Check out the latest content from Democracy at Work!
Prof. Wolff talks about the prospects for a labor-union-worker co-op alliance; megacorp stock buybacks; why and how US/UK sanctions on Russia failed so far; the financial abuse of US retirees; and lastly, union popularity in the US at a 50-year high.
Wolff: “The job of the mass of the people is to come to work, do the work, produce the goods, generate the profits and then shut up so that the tiny group at the top (the executives at the top, the major shareholders) can use that money to buy back their shares in the stock market and boost their wealth and boost their income. What a system. It's the most undemocratic imaginable.”
Dr. Fraad takes a look at capitalist-driven loneliness. Crime is often thought of as a person breaking the law, but what about the crimes capitalism allows, and even celebrates? In our workplaces we get ripped off, monitored, and lose our humanity. Commodities are sold to us only to get recalled, addictive pain-killers destroy lives with zero accountability, powerful men get away with sexual assault, and politicians are bought out and no longer serve everyday people. Capitalism infiltrates every corner of our lives and leaves us feeling utterly alone and helpless. What is the antidote to this state-sponsored loneliness? Connection. We must join unions, movements, and connect with our fellow Americans to demand a system that supports the masses.
Fraad: “People feel lonely because they feel powerless in the face of crime. Crime is defined and reported on in America as if it's person to person crime: somebody holds you up at gunpoint, somebody clobbers you, some individual shoots another individual. But they don't report on the major crimes from which we all suffer: low wages and wage theft, shoddy goods, unhealthy foods, inadequate protection on the job and shoddy products.”
Concurrent to the very important contributions of early Marxist eco-feminists in the 1960s and 1970s, Prof. David Harvey was amongst the first intellectuals that began to read in Marx a complex critique of capitalism's destructive metabolic relation to nature, a topic that has been constant in his writings from 1970 until today. In this episode of Cities After…, Prof. Robles-Durán speaks with Prof. David Harvey on his current views about nature in his writings, the dialectical contradictions he sees in capitalism's response to the climate crisis, and the metabolic relation to nature as a key part of the socio-political problem to be addressed.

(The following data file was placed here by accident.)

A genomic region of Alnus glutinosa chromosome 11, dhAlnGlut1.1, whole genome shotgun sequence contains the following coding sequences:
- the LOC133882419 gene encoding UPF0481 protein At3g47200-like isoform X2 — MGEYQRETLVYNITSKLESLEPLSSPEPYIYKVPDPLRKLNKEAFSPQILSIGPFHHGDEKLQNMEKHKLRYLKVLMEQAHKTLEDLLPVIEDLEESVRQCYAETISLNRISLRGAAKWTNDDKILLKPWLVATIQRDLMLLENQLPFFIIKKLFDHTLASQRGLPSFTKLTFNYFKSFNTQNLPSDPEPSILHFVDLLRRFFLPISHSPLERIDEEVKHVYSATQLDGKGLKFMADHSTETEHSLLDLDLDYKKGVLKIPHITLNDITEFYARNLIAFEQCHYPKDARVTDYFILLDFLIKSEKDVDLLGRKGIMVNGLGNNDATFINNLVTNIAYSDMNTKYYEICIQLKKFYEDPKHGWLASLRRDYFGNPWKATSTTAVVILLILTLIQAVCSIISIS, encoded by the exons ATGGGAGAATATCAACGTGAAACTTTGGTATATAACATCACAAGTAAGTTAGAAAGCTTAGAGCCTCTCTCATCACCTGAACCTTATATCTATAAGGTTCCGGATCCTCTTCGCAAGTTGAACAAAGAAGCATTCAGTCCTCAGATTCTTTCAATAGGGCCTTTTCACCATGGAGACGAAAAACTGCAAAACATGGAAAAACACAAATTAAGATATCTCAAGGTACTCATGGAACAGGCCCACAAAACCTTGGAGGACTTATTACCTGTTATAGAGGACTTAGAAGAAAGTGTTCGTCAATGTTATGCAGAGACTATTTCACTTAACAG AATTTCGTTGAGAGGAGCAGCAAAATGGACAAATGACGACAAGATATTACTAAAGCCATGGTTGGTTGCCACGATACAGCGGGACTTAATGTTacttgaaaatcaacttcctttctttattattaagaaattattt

Harvey: “"There's nothing unnatural about human beings building cities. It's a very natural thing and it's a reorganization of the natural world in ways which are more supposedly more satisfying to us. But then you say, well, is it really satisfying to us or is it satisfying to capital?"
The economic rivalry of our time is shaping up between the United States of America and the People’s Republic of China. But this isn’t the Cold War of socialism vs. capitalism. China is a different, hybrid breed of the Communist party, state and private capitalism- one that might be the last capitalist empire we ever see. Richard Wolff compares two countries at the crossroads of our era: between capitalism and system change.
Wolff: “Don't misunderstand me. I'm looking for signs of decline and signs of rise. I'm not commenting on the goodness or the badness, or the strengths or the weaknesses which both of these have. They're different, but they both have them. One is not bad and the other one good either way. And that may frustrate some of you who need to organize your thoughts in that manner, but I don't and these lectures won't either.”
A Supporter of Democracy at Work asks: "Professor Wolff, how can consumers support the push for unions in companies like Starbucks and Amazon?" This is Professor Richard Wolff's video response.
Wolff: “A growing labor movement is what every other working person in this country needs to see to encourage them to build a union, to make a union grow, to make a union work better.”
A Supporter of Democracy at Work asks: ""China is having some problems, specifically with their housing market. What's the reason for this and does this mean China may not surpass the United States in nominal GDP?" This is Professor Richard Wolff's video response.
Wolff: “China is still very much on the road to outgrowing the United States and western Europe. Nothing in the housing business is strong enough, or big enough, or troubled enough to change that basic situation.”
Learn more about [email protected] latest book, Stuck Nation: Can the United States Change Course on Our History of Choosing Profits Over People?
by Bob Hennelly